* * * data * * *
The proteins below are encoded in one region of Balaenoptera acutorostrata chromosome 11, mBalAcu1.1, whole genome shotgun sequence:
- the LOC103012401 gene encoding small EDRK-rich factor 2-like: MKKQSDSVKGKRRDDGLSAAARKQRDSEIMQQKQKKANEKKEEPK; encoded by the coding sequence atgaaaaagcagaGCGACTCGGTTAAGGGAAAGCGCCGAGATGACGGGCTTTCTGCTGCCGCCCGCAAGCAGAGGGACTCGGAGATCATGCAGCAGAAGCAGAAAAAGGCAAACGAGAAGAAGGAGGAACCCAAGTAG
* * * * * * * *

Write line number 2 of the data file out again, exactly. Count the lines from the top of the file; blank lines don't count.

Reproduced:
- the LOC103012401 gene encoding small EDRK-rich factor 2-like: MKKQSDSVKGKRRDDGLSAAARKQRDSEIMQQKQKKANEKKEEPK; encoded by the coding sequence atgaaaaagcagaGCGACTCGGTTAAGGGAAAGCGCCGAGATGACGGGCTTTCTGCTGCCGCCCGCAAGCAGAGGGACTCGGAGATCATGCAGCAGAAGCAGAAAAAGGCAAACGAGAAGAAGGAGGAACCCAAGTAG